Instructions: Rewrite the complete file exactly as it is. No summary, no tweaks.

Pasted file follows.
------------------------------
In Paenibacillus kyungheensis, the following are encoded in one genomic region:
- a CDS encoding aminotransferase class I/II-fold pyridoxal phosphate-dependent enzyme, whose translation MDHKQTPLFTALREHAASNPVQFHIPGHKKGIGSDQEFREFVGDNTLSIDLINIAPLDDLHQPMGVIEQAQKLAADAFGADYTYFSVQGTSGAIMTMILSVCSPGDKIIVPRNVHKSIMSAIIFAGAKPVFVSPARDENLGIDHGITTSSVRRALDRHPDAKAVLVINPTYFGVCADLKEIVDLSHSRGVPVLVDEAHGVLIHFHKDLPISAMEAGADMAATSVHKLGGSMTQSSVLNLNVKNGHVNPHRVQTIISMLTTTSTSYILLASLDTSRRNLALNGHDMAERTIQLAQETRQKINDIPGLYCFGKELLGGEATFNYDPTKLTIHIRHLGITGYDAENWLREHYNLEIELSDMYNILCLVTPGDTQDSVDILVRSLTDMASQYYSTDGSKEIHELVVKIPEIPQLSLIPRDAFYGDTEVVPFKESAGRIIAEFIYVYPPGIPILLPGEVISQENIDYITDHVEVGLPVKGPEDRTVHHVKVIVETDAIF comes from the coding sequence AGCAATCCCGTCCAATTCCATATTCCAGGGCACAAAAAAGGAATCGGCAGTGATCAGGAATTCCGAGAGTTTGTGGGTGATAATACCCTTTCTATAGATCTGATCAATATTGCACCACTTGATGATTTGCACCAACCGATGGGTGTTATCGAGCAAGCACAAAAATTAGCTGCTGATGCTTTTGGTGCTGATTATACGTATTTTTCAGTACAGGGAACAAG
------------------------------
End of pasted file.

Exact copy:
In Paenibacillus kyungheensis, the following are encoded in one genomic region:
- a CDS encoding aminotransferase class I/II-fold pyridoxal phosphate-dependent enzyme, whose translation MDHKQTPLFTALREHAASNPVQFHIPGHKKGIGSDQEFREFVGDNTLSIDLINIAPLDDLHQPMGVIEQAQKLAADAFGADYTYFSVQGTSGAIMTMILSVCSPGDKIIVPRNVHKSIMSAIIFAGAKPVFVSPARDENLGIDHGITTSSVRRALDRHPDAKAVLVINPTYFGVCADLKEIVDLSHSRGVPVLVDEAHGVLIHFHKDLPISAMEAGADMAATSVHKLGGSMTQSSVLNLNVKNGHVNPHRVQTIISMLTTTSTSYILLASLDTSRRNLALNGHDMAERTIQLAQETRQKINDIPGLYCFGKELLGGEATFNYDPTKLTIHIRHLGITGYDAENWLREHYNLEIELSDMYNILCLVTPGDTQDSVDILVRSLTDMASQYYSTDGSKEIHELVVKIPEIPQLSLIPRDAFYGDTEVVPFKESAGRIIAEFIYVYPPGIPILLPGEVISQENIDYITDHVEVGLPVKGPEDRTVHHVKVIVETDAIF comes from the coding sequence AGCAATCCCGTCCAATTCCATATTCCAGGGCACAAAAAAGGAATCGGCAGTGATCAGGAATTCCGAGAGTTTGTGGGTGATAATACCCTTTCTATAGATCTGATCAATATTGCACCACTTGATGATTTGCACCAACCGATGGGTGTTATCGAGCAAGCACAAAAATTAGCTGCTGATGCTTTTGGTGCTGATTATACGTATTTTTCAGTACAGGGAACAAG